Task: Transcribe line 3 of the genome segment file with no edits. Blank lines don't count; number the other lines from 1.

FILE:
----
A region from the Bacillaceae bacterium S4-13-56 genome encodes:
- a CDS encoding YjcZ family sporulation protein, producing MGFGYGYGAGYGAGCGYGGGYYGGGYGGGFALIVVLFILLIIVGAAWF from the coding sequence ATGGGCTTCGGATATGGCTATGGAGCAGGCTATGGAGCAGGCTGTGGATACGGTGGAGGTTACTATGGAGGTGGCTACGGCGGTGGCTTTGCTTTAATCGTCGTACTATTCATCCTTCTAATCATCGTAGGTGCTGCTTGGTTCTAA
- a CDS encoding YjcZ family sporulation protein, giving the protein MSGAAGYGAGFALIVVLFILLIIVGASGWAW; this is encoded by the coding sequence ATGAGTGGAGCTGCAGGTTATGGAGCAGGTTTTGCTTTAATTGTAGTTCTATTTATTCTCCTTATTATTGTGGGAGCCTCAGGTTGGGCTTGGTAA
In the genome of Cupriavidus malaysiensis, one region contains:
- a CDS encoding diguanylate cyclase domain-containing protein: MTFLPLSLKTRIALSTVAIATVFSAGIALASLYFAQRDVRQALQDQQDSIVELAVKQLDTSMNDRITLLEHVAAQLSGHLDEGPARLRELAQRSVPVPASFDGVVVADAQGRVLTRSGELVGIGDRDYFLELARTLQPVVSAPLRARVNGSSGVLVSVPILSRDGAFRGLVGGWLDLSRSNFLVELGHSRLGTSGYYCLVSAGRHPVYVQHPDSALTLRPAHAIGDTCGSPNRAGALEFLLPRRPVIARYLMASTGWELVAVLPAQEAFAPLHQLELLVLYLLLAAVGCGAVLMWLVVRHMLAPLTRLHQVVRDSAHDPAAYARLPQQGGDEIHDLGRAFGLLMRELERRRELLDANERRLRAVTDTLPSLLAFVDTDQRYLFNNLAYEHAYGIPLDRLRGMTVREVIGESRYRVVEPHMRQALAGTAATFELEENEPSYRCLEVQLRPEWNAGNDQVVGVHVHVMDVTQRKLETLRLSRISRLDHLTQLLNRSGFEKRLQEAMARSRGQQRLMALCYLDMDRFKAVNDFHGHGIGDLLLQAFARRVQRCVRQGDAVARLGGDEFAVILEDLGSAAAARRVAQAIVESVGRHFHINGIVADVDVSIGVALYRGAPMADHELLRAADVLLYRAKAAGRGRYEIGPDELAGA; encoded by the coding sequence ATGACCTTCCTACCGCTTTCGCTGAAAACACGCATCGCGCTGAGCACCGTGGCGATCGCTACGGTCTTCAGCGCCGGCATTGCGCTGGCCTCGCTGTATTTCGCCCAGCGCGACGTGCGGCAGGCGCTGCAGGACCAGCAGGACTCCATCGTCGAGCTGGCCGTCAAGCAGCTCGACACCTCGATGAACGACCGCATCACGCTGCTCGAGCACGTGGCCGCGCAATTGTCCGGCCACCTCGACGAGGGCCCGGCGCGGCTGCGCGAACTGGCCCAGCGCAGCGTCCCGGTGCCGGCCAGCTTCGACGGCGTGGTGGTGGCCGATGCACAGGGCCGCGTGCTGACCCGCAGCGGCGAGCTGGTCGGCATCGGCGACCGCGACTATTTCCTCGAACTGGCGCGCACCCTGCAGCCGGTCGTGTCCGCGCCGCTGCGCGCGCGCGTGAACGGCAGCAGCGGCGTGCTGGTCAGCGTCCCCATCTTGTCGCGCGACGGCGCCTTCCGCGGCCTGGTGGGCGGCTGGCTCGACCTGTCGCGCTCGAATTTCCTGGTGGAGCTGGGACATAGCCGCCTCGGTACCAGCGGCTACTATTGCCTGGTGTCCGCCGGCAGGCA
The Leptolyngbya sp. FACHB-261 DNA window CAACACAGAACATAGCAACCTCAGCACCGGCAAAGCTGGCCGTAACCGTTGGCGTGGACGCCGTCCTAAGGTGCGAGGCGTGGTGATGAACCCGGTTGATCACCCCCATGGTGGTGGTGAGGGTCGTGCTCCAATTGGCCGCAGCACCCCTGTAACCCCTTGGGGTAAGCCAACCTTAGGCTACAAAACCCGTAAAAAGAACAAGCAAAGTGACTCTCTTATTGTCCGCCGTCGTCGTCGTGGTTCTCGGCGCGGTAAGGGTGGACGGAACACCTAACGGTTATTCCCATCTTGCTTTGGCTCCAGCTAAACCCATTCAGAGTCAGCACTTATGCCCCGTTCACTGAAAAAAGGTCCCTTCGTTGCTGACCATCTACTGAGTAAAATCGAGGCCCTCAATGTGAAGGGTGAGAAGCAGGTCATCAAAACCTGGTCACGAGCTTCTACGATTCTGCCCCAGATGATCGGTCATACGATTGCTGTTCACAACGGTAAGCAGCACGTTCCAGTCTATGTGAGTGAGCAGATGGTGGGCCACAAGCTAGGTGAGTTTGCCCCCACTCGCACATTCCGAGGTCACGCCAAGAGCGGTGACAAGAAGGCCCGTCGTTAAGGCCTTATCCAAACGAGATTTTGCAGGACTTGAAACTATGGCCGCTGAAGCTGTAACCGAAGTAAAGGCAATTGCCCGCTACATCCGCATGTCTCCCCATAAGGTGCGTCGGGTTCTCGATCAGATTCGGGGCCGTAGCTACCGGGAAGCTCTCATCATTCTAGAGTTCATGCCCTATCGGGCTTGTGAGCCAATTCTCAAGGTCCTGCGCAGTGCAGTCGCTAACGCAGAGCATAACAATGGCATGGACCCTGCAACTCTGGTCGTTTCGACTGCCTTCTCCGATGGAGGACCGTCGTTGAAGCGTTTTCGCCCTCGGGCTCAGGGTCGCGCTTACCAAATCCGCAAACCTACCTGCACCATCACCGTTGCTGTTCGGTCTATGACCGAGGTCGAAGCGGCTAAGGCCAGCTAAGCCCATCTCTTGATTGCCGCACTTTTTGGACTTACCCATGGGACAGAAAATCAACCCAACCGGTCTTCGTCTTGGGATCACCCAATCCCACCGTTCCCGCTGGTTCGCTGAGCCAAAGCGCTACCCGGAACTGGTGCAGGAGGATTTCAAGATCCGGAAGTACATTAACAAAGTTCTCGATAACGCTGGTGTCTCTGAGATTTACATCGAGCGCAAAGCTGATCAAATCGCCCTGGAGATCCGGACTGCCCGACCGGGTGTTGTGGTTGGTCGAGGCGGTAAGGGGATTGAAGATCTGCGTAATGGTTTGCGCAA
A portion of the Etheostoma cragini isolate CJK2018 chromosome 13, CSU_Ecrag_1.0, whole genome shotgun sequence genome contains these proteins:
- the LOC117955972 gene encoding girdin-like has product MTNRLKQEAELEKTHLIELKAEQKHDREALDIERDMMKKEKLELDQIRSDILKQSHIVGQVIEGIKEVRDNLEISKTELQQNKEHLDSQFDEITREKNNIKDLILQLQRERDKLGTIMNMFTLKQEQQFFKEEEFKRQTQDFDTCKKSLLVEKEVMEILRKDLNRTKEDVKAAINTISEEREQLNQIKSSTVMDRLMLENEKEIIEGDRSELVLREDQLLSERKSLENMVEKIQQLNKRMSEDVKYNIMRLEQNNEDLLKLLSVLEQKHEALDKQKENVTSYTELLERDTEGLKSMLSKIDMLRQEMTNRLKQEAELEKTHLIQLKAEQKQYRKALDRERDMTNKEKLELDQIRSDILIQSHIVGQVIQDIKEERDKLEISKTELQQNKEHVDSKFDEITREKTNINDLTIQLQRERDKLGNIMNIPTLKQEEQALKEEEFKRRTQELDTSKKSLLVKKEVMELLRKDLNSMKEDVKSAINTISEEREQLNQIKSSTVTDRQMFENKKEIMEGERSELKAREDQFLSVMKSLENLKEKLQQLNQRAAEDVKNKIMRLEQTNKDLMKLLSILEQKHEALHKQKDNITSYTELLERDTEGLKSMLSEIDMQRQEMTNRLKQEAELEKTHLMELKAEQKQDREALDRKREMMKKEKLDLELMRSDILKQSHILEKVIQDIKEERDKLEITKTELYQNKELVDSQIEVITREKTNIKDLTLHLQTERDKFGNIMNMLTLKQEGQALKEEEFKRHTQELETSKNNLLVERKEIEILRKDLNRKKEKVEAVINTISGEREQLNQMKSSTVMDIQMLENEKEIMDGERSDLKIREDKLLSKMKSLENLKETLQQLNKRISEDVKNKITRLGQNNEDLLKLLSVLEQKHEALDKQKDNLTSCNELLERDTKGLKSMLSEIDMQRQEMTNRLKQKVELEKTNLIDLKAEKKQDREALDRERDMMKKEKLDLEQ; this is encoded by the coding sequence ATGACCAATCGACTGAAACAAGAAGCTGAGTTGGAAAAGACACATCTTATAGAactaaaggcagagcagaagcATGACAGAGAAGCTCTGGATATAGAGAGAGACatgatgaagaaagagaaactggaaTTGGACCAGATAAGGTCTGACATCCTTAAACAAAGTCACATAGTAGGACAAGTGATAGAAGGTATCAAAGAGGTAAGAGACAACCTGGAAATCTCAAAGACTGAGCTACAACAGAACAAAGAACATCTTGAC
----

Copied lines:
- a CDS encoding YjcZ family sporulation protein, giving the protein MSGAAGYGAGFALIVVLFILLIIVGASGWAW; this is encoded by the coding sequence ATGAGTGGAGCTGCAGGTTATGGAGCAGGTTTTGCTTTAATTGTAGTTCTATTTATTCTCCTTATTATTGTGGGAGCCTCAGGTTGGGCTTGGTAA